Topic: Digital Platform Currencies
Speaker: Yang You, Harvard University
Time: Friday, 31 May, 12:15-13:30
Location: Room 217, Guanghua Building 2
Can massive online retailers such as Amazon and Alibaba issue digital tokens that potentially compete with bank debit accounts or even government flat currency? This paper explores whether by issuing digital tokens usable for in-platform purchases, platforms might be able to generate a significant surplus, as well as develop a base that might be leveraged into broader use outside the platform. A number of digital currencies that have been launched in recent years embody this kind of vision as a critical element to anchor more extensive use. We develop a simple canonical model that allows one to explore a number of possible ways tokens could be issued, bundled, and priced, as well as the extent to which they could incorporate memory (physical currency being memoryless). Our central finding is that issuing tokens can yield significant profits by tapping into low-interest consumers. However, unless introducing tradability creates a significant convenience yield, platforms can earn higher revenues by making the tokens nontradable. Hence, if platforms have any comparative advantage in issuing tradable tokens, it has to come from other sources such as increasing returns to information collection.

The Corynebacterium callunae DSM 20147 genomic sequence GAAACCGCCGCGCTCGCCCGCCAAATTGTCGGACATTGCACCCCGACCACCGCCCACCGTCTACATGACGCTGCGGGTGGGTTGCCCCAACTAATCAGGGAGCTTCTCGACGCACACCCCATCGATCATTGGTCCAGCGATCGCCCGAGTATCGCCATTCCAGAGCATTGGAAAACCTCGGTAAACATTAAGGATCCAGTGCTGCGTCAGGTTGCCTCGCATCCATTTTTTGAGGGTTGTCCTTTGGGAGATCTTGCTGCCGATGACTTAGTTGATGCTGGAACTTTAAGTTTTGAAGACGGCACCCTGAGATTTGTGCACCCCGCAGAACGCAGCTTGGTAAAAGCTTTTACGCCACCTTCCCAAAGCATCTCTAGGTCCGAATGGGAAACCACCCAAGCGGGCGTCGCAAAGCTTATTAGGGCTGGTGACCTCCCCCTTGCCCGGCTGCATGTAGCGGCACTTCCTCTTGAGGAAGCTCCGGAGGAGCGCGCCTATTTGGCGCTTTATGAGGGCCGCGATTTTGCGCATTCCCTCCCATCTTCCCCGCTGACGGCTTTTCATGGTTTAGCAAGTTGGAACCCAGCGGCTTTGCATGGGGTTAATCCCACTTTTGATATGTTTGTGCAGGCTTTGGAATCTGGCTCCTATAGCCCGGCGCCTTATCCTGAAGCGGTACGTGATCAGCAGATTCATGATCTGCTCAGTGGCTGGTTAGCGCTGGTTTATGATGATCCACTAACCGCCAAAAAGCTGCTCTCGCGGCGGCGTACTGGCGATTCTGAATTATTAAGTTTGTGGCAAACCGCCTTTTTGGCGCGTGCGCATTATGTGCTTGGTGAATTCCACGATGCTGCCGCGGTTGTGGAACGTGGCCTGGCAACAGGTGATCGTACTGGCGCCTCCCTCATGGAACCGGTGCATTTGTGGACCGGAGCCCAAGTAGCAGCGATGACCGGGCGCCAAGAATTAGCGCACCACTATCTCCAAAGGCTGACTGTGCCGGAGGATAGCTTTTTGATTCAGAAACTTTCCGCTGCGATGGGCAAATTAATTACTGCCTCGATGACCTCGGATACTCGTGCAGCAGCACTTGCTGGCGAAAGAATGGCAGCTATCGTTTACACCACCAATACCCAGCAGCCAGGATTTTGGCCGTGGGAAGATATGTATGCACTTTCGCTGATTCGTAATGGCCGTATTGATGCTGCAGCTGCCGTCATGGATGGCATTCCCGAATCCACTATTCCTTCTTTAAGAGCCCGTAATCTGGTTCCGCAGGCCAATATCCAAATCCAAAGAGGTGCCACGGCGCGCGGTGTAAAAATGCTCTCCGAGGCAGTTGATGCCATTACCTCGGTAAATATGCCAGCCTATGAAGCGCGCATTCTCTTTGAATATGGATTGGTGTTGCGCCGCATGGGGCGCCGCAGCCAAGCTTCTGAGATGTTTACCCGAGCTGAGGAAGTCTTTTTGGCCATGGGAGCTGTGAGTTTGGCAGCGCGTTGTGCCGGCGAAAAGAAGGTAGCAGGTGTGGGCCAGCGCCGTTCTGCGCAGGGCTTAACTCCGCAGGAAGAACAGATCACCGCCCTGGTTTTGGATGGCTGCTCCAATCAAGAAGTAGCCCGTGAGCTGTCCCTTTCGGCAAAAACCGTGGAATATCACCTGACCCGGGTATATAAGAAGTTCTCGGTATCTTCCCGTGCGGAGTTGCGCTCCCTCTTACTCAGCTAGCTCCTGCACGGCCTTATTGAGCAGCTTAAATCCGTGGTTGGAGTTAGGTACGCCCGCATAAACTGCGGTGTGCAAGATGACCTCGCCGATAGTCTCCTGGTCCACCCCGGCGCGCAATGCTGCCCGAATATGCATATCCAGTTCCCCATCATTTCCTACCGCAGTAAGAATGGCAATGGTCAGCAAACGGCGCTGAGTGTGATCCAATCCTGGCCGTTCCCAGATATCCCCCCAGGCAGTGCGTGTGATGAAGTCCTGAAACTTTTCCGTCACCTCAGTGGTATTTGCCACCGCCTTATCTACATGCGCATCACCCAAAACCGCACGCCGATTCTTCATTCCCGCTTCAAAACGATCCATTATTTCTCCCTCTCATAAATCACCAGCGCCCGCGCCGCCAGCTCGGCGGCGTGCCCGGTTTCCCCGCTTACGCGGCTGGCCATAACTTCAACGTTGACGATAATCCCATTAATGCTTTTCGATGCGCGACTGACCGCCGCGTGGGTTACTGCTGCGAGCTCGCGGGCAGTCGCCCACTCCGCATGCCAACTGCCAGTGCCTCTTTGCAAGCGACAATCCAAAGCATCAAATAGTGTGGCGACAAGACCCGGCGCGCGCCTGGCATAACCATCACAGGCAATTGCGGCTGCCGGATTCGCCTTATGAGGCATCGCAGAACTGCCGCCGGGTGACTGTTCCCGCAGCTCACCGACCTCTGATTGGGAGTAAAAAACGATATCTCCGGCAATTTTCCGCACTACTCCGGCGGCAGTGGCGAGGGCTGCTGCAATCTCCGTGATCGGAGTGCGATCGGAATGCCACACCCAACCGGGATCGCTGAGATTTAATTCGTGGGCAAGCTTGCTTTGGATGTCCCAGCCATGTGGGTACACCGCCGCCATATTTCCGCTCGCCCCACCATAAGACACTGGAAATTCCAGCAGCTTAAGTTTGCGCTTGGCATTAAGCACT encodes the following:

Yang You is a Ph.D. Candidate in Economics at Harvard University. Yang's current research focuses on three topics in financial economics and development economics: 1. Imperfect market participation and irrational expectation in financial markets, 2. New technology in the finance industry, 3. Culture and social value formation and its implication in corporate finance and development economics.
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